More than a dozen pretenders appeared in Russia in the early seventeenth century, during the period of civil strife and foreign invasion known as the Time of Troubles. The most successful of these was the First False Dimitry, who occupied the throne in 1605-6; he was followed by Second and Third False Dimitrys, and by various other impostors. Maureen Perrie traces the careers of these pretenders and offers explanations of their success. She argues that support for the false tsars and tsareviches was influenced not only by the ingenious tales they told to justify their claims, but also by religious-miraculous notions of Christ-like rulers risen from the dead, and by 'popular monarchist' views of the true tsar as the scourge of the boyars. Her conclusion draws comparisons and contrasts between the Russian pretenders and royal impostors who appeared elsewhere in early modern Europe.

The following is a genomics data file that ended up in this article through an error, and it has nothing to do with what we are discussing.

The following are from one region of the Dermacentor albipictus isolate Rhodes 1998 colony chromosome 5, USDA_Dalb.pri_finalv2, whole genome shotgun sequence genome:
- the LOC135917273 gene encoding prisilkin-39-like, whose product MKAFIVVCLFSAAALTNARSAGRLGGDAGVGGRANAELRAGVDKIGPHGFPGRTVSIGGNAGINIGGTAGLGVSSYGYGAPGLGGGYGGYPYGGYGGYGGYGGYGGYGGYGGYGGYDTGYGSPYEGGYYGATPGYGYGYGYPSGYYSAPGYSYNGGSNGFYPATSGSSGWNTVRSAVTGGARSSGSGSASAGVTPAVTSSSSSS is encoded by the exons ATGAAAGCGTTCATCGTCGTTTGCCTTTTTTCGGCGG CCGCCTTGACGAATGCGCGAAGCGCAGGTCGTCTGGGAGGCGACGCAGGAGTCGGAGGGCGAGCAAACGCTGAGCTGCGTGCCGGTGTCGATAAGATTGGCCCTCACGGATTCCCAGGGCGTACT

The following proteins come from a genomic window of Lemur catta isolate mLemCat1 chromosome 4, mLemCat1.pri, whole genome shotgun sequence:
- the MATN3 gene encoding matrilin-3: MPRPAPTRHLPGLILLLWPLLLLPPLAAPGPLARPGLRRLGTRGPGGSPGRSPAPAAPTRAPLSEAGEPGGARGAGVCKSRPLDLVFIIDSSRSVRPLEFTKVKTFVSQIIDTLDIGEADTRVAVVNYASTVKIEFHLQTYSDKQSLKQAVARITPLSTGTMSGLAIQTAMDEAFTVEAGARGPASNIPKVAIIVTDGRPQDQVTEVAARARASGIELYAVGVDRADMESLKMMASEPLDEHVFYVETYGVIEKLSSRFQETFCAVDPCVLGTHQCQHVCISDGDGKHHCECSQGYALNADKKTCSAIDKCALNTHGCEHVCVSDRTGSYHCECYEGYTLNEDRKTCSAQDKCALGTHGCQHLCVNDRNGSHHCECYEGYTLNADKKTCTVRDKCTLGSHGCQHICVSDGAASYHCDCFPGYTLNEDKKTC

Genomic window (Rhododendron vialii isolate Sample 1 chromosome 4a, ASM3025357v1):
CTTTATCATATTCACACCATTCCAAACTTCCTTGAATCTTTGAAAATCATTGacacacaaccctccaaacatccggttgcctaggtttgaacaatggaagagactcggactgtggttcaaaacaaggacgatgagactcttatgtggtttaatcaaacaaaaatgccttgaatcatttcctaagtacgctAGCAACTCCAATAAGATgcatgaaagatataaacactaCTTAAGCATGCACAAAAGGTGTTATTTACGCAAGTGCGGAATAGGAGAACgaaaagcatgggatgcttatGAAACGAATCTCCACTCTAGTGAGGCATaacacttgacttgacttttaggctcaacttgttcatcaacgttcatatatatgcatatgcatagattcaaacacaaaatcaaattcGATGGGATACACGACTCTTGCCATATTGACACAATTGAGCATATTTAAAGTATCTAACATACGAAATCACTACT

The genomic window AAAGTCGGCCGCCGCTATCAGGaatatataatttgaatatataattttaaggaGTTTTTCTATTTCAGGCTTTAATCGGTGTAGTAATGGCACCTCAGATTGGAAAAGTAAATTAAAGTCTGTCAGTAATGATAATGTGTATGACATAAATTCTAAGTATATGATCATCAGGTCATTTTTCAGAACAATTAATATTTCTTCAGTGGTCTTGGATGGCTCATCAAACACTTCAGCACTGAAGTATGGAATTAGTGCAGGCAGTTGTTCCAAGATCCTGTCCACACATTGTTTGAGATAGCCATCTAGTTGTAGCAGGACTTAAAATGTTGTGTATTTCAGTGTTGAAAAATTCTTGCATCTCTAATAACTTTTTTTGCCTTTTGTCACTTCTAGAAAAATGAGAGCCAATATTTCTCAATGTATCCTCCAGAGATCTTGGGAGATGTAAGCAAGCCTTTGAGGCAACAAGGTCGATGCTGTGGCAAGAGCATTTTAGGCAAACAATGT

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(228mm x 152mm x 16mm)
Cambridge University Press
Publisher: Cambridge University Press
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